incidence interval of 17.8° to 27.2°, and also, given a thickness factor of 0.972, in a

corresponding manner, as a thick line the reflectivity values against the angles of incidence and as a thick bar the average reflectivity of the above-specified layer design for the angle of incidence interval of 8.7° to 21.4°. Consequently, the layer arrangement is thicker than the nominal layer design by 1.8% at the mirror surface of the mirror l a at the locations at which angles of incidence of between 17.8° and 27.2° have to be ensured and is correspondingly thinner than the nominal layer design by 2.8% at the locations at which angles of incidence of between 8.7° and 21.4° have to be ensured. The average reflectivity and PV values which can be achieved by means of the layer

arrangement with respect to figure 9 and figure 10 are compiled relative to the angle of incidence intervals and the thickness factors in table 3. It can be discerned that the mirror l comprising the layer arrangement specified above, at a wavelength of 13.5 nm for angles of incidence of between 2.5° and 27.2°, has an average reflectivity of more than 43% and a variation of the reflectivity as PV value of less than or equal to 0.21.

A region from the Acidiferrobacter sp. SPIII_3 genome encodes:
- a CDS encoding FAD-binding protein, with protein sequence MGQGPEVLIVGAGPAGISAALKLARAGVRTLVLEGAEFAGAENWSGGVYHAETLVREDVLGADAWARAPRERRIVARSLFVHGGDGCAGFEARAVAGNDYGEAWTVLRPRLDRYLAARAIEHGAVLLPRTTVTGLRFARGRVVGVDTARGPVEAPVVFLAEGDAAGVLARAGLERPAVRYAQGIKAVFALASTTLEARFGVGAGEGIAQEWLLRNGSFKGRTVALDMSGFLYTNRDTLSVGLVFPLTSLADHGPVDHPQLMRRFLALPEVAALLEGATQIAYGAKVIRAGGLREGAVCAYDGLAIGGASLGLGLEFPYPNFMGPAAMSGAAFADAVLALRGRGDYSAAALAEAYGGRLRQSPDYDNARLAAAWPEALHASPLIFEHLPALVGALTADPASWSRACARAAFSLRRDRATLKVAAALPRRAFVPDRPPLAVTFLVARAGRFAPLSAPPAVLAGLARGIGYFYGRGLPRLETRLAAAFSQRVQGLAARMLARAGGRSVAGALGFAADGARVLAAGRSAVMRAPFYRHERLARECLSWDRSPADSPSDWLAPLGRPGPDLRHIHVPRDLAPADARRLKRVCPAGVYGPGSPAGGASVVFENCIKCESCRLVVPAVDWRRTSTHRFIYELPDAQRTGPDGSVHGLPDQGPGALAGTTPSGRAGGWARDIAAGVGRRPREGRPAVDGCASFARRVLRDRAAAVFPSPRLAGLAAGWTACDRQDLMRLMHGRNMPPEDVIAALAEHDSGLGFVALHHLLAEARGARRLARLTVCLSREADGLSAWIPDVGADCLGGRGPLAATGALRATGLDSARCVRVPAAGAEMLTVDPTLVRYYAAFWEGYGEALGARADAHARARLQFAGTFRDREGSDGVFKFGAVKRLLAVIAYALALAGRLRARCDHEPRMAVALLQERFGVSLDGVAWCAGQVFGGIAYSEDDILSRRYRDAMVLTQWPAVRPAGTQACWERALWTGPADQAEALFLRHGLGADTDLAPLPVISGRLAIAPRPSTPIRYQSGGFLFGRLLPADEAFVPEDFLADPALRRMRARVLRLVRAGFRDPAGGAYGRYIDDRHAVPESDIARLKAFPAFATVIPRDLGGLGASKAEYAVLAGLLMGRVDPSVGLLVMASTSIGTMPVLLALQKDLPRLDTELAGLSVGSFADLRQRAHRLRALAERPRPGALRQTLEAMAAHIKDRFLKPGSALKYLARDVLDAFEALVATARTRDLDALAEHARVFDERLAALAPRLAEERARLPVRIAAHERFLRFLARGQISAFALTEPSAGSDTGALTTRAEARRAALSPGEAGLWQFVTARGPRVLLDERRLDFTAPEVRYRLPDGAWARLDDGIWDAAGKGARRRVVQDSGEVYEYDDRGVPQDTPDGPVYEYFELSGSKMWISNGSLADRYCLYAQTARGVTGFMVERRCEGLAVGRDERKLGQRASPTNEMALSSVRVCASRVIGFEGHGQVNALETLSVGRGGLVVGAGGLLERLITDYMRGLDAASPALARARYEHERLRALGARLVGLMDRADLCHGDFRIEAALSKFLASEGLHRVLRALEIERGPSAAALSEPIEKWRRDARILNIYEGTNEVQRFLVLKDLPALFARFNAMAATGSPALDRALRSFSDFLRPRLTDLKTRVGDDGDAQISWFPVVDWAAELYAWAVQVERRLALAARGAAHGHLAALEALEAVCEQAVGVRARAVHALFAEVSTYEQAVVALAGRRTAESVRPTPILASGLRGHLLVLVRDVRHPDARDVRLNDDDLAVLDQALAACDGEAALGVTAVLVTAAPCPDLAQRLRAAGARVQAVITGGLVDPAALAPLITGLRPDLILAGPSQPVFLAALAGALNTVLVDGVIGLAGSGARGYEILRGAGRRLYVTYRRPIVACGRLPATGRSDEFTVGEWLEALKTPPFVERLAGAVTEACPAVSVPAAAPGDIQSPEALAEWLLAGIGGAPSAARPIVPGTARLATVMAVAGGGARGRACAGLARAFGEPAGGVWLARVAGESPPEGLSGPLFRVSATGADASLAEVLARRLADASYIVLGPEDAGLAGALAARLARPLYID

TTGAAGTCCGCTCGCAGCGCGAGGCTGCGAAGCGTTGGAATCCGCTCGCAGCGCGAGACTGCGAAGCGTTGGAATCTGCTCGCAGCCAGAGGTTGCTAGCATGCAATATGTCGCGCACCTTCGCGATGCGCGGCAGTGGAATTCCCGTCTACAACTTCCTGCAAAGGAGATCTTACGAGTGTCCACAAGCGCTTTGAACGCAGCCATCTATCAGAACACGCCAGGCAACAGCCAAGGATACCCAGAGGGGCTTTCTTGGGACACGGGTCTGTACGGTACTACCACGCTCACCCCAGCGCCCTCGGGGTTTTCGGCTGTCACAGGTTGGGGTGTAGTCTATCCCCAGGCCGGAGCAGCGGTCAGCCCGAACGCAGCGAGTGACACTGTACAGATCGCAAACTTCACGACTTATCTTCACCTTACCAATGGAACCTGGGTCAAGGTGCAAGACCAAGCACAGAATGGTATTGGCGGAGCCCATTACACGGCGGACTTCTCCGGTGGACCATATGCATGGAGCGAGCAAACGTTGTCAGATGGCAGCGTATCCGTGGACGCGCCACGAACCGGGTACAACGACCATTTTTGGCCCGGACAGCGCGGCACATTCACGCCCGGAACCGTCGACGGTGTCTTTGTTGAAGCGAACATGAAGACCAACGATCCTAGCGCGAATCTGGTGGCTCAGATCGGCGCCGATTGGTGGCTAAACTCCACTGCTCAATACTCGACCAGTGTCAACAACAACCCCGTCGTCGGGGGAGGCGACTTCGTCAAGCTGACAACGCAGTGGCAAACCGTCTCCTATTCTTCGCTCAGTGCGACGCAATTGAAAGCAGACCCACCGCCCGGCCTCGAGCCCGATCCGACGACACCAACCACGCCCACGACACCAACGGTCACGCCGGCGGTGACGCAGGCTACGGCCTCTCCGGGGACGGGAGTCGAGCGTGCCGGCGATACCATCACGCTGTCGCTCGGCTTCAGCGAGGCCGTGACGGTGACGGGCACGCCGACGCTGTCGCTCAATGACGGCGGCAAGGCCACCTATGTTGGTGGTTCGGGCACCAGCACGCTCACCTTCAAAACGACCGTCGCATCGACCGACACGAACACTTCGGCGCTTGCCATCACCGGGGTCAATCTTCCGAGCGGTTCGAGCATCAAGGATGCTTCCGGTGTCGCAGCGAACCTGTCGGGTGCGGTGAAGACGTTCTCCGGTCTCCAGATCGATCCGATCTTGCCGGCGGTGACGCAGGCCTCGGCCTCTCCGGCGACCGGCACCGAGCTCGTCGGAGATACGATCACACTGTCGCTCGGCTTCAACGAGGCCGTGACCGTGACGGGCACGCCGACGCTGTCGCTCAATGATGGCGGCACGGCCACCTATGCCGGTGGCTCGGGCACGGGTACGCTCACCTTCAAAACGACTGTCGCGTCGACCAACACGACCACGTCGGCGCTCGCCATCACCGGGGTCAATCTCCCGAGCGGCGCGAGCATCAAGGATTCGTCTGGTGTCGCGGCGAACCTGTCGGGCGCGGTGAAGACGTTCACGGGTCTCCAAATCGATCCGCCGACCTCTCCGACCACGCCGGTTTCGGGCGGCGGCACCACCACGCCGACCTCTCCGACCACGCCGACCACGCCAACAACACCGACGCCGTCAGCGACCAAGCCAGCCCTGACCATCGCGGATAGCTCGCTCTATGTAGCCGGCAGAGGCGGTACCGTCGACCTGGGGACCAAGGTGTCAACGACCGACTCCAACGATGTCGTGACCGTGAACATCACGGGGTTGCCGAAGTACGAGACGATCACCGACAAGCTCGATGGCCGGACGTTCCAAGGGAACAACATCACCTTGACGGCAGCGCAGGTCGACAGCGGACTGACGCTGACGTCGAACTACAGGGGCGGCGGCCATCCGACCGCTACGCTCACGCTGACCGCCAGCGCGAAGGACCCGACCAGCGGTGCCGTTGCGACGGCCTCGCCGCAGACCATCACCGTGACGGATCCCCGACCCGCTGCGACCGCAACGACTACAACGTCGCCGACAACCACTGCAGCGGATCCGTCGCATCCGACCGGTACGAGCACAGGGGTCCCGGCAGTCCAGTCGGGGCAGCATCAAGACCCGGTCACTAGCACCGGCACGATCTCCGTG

gure 12 re at ve to the angle of inc dence nterval in degrees an t e t c ness actor chosen. Figure 13 shows reflectivity values for unpolarized radiation in the unit [%] of the third exemplary embodiment of a mirror lc according to the invention in accordance with figure 3 plotted against the angle of incidence in the unit [°]. In this case, the layer subsystem P" of the layer arrangement of the mirror l c consists of N 2 = 27 periods P 2 , wherein the period P consists of 1.678 nm Si as high refractive index layer and 5.665 nm Mo as low refractive index layer, and also of two barrier layers each comprising 0.4 nm B iC. The period P 2 consequently has a thickness d 2 of 8.143 nm. The layer subsystem P'" of the layer arrangement of the mirror l c consists of N3 = 14 periods P3, wherein the period P3 consists of 3.798 nm Si as high refractive index layer and 2.855 nm Mo as low refractive index layer, and also of two barrier layers each comprising 0.4 nm B 4 C. Consequently, the period P3 has a thickness d 3 of 7.453 nm. The layer arrangement of the mirror l c is terminated by a covering layer system C consisting of 1.499 nm Si, 0.4 nm B4C, 2 nm Mo and 1.5 nm Ru in the order specified. Consequently, the layer subsystem P' " that is most distant from the substrate has a thickness of the high refractive index layer H' " that amounts to more than double the thickness of the high refractive index layer H" of the layer subsystem P" that is second most distant from the substrate.